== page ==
But this is true for many non-entrepreneurs, too. Will this job last? Is my position being commoditized? Will my skill sets still be needed down the road? Is my degree relevant? Is the company I work for strong and healthy?
Behind Enemy Lines
Of the patterns we’ve looked at, how we choose to be paid isn’t the most troublesome pattern. Working at a J.O.B. or laboring in starting up your own company both bring challenges. Any work option has compelling reasons and corresponding pitfalls. Working for “The Man” brings predictability but often a slow-growing rise in income. Going solo brings excitement and the potential for more money but offers no certainty and considerable risk.
Regardless of how you earn a living, one experience is universal:
When you spend too much time in your head, you are behind enemy lines.
Many people are miserable in their work. They long to lean into their dream—making a difference, bringing a new service into world, writing the next great American novel, whatever. They have a passion that is being unmet. They go to their job because of the predictability of the paycheck. But they hate their situation.
Then there are the Solopreneurs. After the initial thrill wears off, many grow miserable trying to build something from scratch, often will little training or assistance. They slog away, hoping that…one day…their business will take off. They’ll be validated. All the pressure will have been worth it. But secretly they miss having a regular paycheck.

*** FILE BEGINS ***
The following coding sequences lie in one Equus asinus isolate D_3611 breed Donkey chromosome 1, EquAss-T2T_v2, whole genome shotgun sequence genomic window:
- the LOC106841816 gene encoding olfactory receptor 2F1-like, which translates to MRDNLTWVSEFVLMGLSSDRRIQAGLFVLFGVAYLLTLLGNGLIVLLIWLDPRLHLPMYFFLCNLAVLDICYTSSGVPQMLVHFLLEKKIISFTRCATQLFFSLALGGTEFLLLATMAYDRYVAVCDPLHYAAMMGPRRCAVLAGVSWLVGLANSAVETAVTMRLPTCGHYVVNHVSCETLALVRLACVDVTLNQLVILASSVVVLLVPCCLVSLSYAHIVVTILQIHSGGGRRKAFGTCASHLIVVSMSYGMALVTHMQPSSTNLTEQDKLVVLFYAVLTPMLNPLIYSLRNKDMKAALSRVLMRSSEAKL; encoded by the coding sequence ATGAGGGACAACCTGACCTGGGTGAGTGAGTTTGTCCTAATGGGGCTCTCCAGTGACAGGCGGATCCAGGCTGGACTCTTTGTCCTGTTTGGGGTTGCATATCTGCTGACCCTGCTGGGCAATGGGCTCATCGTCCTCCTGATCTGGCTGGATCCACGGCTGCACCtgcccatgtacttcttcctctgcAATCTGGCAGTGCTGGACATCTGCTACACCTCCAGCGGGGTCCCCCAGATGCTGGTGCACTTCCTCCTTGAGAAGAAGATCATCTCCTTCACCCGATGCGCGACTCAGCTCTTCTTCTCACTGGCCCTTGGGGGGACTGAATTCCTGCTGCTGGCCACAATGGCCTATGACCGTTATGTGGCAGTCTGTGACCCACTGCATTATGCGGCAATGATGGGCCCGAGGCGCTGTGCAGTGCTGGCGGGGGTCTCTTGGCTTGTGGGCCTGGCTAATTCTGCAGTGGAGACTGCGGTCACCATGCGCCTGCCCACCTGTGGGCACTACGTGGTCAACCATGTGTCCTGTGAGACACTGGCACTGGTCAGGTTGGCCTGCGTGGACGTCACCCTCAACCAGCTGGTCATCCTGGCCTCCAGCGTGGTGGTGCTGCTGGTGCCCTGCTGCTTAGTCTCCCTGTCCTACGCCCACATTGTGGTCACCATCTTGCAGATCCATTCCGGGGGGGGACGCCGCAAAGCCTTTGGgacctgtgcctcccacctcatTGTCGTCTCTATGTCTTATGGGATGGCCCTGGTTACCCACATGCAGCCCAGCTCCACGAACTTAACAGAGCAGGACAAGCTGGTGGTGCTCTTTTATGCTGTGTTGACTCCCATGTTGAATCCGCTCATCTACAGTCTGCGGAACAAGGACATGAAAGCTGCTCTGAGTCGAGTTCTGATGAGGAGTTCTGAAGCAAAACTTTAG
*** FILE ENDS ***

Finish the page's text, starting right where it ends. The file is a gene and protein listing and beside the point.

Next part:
It is imperative that, regardless of your work situation, you partner up with other people to add perspective to your view of things. When we stay in our heads—thinking, vexing, spinning, sleeplessly churning and rehashing—we are not making progress. All we’re doing is burning up time and energy.
Think it’s time to bust out on your own? Great! Go talk to someone at the SBA (Small Business Administration) first. Develop a plan. Create a budget. Count the cost. Line up resources that will help guide you. Don’t rely on only your intuition. Especially don’t accept the wisdom of cousin Larry, who fancies himself knowledgeable about everything. Friends and family will think you’re nuts.
Already on your own? Up to your neck in the complexities of building a company from scratch? Good on you! Again, make sure you are talking to someone else and not just listening to your voice. Don’t impulse your way along to the success you dream for. Get an outsider’s perspective. Hire a business coach suited to your business model.
Stand By Me
Forrest Gump was right. Life is like a box of chocolates. We really don’t know what we’re going to get. It’s full of surprises. Most of the time they’re great and wonderful. But not every time.
Whether you choose the path more trodden, preferring a predictable paycheck, or you break out on your own, diving into building a business, know this: when you are making decisions on your own, taking counsel from only your limited perspective, you are behind enemy lines.
Most of us are not patient, kind, fair or accurate in our assessments of our value, worth or skills. And this is on a good day! Add a dash of uncertainty and a big splash of pressure, and we’re doomed. Liberate yourself. Talk to someone who can help you. Get out of your head. You need perspective. Sooner is better.
Engage here. What’s your experience? Share and we all grow.
Want to discover your entrepreneurial DNA? Go here: What’s my eDNA? Takes about 3 minutes and it’s free.